In the mid 1970s, both the French Air Force (Armée de l'Air) and Navy (Aéronavale) had a requirement (the Navy's being rather more pressing) to find a new generation of fighter (principally to replace AdlA SEPECAT Jaguars and Aéronavale F-8 Crusaders), and their requirements were similar enough to be merged into one project.
The Rafale A technology demonstrator was rolled out in late 1985 and made its maiden flight on 4 July 1986.
The SNECMA M88 engines being developed were not considered sufficiently mature for the initial trials programme to be conducted without risk (though their development status has often been underplayed), so the demonstrator flew with General Electric F404-GE-400 afterburning turbofans as used on the F/A-18 Hornet.
Further testing continued, including carrier touch-and-go landings and test-flying early M88 engines, before the Rafale A was retired in 1994.
Though the Rafale A and British Aerospace EAP were broadly comparable, when the first Eurofighter made its maiden flight in March 1994, pre-series Rafales had been flight-testing for three years, including carrier trials.
Three versions of Rafale were in the initial production order:
Rafale C (Chasseur) Single-seat fighter for the Armée de l'Air, French Air Force
Initially the Rafale B was to be just a trainer, but Gulf War and Kosovo experience showed that a second crewmember is invaluable on strike and reconnaissance missions, and therefore more Rafale Bs were ordered.
Service deliveries began in 2001 and the type "entered service" on 4 December 2000, though the first squadron, Flotille 12, did not actually reform until 18 May 2001.
The unit embarked on the Charles de Gaulle in 2002, becoming fully operational on 25 June 2004, following an extended opeval (operational evaluation) which included flying limited escort and tanker missions in support of Operation Enduring Freedom over Afghanistan.
Though restricted to an air-to-air role, with a limited range of weapons the Rafale M was claimed by some to be the most advanced fighter in service in Europe.
Full Operational Capability (FOC) was until recently still optimistically scheduled for September 2006, but has now slipped back to mid-2007, when the type should be fully operational as an omni-role fighter/fighter-bomber with MICA air-to-air missiles, SCALP EG cruise missiles, GPS-guided bombs, and laser-guided bombs (LGBs) (though the latter will be designated by other platforms or by ground based systems).
The Rafale carries, for the first time in aviation history, an integrated electronic survival system named SPECTRA which features a software-based virtual stealth technology.
The most important sensor is the Thales RBE2 passive electronically scanned multi-mode radar.
Thales claims to have achieved unprecedented levels of situational awareness through the earlier detection and tracking of multiple air targets for close combat and long-range interception, as well as real time generation of three-dimensional maps for terrain-following and the real time generation of high resolution ground maps for navigation and targeting.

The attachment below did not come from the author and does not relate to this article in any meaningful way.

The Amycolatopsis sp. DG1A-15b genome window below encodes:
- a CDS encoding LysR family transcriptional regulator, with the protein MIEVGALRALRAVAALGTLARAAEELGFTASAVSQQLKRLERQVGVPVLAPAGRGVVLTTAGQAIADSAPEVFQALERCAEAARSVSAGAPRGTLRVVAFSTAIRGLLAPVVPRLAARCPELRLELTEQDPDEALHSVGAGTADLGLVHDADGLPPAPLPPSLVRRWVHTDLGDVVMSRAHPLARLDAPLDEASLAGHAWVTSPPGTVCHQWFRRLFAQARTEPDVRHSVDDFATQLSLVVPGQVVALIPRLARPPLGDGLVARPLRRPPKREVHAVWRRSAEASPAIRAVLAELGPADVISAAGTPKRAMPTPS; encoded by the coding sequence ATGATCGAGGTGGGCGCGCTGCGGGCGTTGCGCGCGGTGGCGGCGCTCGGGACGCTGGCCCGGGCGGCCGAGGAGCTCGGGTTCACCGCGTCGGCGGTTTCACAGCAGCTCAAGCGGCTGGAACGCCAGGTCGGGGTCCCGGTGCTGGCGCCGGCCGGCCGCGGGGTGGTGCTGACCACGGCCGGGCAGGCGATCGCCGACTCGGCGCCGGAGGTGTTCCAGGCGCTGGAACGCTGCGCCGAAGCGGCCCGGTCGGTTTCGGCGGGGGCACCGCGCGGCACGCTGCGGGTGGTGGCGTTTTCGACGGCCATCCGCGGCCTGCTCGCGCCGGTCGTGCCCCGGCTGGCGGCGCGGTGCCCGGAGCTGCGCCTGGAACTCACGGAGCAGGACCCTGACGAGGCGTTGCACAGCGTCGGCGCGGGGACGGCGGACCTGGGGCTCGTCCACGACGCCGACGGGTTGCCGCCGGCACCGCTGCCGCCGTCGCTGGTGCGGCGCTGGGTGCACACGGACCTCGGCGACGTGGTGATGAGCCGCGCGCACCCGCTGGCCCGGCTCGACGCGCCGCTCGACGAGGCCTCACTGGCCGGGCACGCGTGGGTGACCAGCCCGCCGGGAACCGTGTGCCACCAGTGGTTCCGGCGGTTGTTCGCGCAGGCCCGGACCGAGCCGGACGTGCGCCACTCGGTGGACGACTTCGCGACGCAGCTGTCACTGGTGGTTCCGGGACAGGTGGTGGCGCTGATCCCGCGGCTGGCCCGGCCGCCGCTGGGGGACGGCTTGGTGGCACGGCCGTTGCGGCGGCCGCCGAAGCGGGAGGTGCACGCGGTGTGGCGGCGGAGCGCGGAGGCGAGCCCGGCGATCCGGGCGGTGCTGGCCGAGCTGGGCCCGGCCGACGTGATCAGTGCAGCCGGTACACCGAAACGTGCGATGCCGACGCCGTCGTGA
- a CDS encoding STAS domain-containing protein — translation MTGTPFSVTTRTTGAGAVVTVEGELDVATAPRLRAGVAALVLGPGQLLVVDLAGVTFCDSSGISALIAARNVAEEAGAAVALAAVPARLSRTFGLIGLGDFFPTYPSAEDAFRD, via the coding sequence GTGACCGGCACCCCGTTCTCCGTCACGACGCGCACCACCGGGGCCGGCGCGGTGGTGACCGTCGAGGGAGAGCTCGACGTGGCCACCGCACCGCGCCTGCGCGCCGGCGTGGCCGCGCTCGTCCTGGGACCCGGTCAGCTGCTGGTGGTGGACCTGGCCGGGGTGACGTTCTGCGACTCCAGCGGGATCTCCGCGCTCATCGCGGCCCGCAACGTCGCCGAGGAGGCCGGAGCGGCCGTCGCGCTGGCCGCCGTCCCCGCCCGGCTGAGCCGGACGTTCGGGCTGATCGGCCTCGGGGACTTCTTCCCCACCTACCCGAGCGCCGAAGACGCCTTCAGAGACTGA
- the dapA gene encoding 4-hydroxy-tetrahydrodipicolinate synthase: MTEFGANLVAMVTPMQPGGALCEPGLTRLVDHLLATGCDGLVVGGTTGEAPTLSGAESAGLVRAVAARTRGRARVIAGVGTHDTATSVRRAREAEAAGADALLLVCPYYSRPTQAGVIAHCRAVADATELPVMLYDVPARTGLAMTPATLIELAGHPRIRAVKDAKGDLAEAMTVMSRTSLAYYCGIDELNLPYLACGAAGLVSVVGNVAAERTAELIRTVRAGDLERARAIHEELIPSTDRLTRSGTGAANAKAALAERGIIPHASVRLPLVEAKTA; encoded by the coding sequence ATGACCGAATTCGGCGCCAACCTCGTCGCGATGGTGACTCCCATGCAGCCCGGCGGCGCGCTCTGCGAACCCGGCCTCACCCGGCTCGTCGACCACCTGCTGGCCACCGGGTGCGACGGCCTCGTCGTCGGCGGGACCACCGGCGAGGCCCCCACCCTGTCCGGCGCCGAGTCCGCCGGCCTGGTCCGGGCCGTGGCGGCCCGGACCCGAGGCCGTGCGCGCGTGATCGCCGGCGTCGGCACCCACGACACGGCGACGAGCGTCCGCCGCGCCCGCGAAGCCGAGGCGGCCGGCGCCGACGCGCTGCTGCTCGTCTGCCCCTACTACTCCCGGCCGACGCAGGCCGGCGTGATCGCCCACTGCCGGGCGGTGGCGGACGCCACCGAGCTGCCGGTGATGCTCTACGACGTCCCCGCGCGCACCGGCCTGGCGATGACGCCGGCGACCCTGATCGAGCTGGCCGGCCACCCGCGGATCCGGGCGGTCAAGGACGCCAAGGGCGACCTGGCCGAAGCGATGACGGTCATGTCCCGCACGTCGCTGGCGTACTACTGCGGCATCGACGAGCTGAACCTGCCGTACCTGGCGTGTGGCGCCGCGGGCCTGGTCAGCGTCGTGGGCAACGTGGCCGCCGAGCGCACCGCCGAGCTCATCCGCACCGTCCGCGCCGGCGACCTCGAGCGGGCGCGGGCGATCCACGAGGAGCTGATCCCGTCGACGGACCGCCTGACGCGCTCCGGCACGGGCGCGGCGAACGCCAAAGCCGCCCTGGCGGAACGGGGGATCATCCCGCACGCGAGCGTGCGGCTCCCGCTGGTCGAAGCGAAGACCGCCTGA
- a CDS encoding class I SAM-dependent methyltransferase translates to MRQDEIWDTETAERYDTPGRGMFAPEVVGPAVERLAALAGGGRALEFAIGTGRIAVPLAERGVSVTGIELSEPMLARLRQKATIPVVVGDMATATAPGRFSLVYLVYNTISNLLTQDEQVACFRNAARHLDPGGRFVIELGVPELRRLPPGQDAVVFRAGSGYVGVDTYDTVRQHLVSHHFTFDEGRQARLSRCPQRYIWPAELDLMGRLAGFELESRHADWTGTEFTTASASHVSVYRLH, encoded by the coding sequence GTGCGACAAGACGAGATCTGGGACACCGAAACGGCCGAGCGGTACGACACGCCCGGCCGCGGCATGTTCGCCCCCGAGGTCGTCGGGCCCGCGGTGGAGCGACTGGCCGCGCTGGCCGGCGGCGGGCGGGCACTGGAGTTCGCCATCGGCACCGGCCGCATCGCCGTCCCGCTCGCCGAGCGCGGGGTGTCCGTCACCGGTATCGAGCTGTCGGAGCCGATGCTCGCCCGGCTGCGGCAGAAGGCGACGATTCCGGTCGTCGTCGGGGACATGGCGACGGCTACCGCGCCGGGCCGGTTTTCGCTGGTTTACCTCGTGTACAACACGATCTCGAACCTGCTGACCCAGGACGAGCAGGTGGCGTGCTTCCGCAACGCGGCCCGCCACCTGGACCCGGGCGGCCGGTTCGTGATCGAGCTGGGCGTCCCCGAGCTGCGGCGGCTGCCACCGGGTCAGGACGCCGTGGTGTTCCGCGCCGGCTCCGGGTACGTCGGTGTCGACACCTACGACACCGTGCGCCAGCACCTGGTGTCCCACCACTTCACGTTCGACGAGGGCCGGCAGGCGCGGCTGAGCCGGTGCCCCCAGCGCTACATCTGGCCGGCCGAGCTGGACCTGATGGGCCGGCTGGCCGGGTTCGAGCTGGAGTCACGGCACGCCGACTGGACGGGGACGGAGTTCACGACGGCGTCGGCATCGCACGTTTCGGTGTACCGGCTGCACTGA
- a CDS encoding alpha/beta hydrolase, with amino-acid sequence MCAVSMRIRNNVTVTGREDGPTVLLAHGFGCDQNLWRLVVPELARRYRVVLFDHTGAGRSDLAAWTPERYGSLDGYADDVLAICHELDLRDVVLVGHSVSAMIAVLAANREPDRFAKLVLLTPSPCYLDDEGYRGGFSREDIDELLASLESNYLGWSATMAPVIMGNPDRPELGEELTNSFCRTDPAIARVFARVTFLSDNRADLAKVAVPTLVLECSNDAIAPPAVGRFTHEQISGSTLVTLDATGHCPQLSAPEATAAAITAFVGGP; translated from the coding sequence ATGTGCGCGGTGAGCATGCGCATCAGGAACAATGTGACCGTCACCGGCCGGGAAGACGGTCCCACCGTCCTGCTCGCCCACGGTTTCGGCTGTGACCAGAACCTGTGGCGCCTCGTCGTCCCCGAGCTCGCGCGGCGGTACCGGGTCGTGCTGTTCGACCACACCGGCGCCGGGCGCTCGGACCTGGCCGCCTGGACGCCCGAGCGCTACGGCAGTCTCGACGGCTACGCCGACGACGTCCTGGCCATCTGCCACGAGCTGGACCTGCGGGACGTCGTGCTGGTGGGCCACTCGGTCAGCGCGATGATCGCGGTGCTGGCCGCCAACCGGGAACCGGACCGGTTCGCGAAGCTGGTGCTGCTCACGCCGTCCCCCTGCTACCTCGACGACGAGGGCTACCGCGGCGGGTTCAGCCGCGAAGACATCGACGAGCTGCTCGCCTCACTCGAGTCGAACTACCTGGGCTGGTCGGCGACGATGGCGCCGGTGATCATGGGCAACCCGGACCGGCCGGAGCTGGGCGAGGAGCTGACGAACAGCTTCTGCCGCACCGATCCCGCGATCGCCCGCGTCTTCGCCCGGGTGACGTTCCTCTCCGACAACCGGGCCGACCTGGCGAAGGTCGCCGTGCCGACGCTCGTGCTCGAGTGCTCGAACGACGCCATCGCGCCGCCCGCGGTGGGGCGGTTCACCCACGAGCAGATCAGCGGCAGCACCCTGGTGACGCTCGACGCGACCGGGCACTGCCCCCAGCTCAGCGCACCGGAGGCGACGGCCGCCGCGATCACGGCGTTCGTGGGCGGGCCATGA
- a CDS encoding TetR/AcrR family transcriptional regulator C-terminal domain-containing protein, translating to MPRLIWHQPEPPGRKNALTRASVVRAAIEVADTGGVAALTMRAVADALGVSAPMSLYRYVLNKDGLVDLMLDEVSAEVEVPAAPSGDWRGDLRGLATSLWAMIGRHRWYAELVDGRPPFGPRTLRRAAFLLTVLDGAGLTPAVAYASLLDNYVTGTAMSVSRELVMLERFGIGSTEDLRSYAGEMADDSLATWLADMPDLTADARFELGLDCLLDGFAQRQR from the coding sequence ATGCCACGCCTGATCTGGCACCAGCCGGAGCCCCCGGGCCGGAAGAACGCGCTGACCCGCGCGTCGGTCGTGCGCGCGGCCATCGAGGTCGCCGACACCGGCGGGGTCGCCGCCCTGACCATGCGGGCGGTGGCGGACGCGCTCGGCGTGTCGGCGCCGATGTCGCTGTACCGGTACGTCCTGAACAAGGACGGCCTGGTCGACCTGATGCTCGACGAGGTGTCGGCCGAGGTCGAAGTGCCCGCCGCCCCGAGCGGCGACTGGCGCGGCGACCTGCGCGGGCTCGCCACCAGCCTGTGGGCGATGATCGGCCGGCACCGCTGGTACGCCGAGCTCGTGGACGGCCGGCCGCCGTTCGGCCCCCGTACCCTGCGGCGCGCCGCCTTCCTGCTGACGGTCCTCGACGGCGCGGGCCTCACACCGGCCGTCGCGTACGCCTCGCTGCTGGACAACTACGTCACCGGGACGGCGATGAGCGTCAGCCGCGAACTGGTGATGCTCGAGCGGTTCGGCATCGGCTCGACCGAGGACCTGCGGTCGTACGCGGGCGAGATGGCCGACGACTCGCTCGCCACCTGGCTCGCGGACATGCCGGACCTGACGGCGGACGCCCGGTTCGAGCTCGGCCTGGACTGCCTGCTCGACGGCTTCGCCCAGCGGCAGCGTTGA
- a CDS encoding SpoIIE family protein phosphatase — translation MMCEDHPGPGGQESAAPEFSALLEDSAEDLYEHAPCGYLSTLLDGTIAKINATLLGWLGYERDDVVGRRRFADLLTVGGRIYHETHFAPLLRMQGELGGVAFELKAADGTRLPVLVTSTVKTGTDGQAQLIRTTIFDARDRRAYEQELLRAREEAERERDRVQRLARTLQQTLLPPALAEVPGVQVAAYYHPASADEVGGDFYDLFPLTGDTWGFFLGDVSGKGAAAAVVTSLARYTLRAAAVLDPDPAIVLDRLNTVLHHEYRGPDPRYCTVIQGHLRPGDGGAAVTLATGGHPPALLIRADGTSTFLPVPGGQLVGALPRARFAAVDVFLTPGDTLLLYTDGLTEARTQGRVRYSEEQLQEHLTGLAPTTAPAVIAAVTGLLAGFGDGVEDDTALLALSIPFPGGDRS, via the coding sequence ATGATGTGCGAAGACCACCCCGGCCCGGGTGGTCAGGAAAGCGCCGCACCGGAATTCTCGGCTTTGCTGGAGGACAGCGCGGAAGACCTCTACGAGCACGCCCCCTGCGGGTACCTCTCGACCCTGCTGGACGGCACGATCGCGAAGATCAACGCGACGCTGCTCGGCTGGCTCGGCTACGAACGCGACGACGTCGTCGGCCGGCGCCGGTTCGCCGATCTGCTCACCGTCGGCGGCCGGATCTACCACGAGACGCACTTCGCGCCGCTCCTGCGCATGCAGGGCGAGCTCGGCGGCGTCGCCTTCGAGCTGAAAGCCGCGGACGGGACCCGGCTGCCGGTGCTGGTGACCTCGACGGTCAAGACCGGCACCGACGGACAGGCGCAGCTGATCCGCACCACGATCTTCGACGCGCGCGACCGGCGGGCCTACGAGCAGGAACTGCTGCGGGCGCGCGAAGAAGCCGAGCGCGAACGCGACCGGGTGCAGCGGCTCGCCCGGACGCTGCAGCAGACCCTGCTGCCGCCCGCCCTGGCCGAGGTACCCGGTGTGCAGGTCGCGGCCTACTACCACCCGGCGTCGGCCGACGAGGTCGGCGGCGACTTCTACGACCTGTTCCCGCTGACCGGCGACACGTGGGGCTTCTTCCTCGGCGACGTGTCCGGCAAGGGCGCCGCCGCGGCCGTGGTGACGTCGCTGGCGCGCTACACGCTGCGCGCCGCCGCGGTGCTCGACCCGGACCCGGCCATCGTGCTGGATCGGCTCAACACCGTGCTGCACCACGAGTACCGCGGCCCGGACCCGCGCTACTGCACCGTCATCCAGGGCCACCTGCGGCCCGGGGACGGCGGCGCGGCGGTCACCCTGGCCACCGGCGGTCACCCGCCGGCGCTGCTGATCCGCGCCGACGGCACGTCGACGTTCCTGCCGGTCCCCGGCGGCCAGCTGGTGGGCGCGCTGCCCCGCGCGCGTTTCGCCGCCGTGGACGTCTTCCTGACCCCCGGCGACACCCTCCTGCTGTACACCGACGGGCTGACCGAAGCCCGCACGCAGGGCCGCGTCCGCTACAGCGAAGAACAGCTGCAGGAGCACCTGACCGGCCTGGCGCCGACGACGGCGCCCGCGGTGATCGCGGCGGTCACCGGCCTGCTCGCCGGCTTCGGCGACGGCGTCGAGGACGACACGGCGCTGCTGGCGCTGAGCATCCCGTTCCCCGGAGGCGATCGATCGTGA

However, in those circumstances when signature management is required, the Rafale can use several passive sensor systems.The front-sector electro-optical system or Optroniques Secteur Frontal (OSF), developed by Thales, is completely integrated within the aircraft and can operate both in the visible and infrared wavelengths.
The Rafale core systems employ an Integrated Modular Avionics (IMA), called MDPU (Modular Data Processing Unit). This architecture hosts all the core functions of the aircraft as Flight management system, Data Fusion, Fire Control, Man-Machine Interface, etc.
Initial deliveries of the Rafale M were to the F1 ("France 1") standard. This meant that the aircraft was suitable for air-to-air combat, replacing the obsolescent F-8 Crusader as the Aviation Navale's carrier-based fighter, but not equipped or armed for air-to-ground operations.
Future deliveries (to Flotille 11 some time after 2007) will be to the "F2" standard, giving air-to-ground capability, and replacing the Dassault-Breguet Super Étendard in the ground attack role and the Dassault Étendard
IVP in the reconnaissance role. This will leave the Rafale M as the only fixed-wing combat aircraft flown by the Aviation Navale, and plans are to upgrade all airframes to the "F3" standard, with terrain-following 3D radar and nuclear capability, from early in the decade following 2010.
The first Rafale C delivered to the Armée de l'Air, in June 2005, was to the "F2" standard, and it is anticipated that upgrades similar to those of the navy will take place in the future. The Rafale replaces the SEPECAT Jaguar, Mirage F1 and the Mirage 2000 in the Armée de l'Air.
The first Rafale deployed in a combat zone were those of the French Navy during Opération Héraclès, the French participation in Operation Enduring Freedom. They flew from the Charles de Gaulle over Afghanistan as soon as 2002, but the F1 standard precluded air-to-ground missions and the Rafale did not see any action.
In 2007, after a "crash program" enhancement some six Rafales were given the ability to drop laser-guided bombs, in view of engaging them in Afghanistan. Three of these aircraft belonging to the Air Force were deployed to Dushanbe in Tadjikistan, while the three others were Rafale Marine of the Navy on board the Charles De Gaulle.
The first mission occurred on March 12, and the first GBU-12 was launched on March 28 in support of embattled Dutch troops in Southern Afghanistan, marking the operational début of the Rafale.
(This text was adapted from http://www.wikipedia.org/ )(GFDL)
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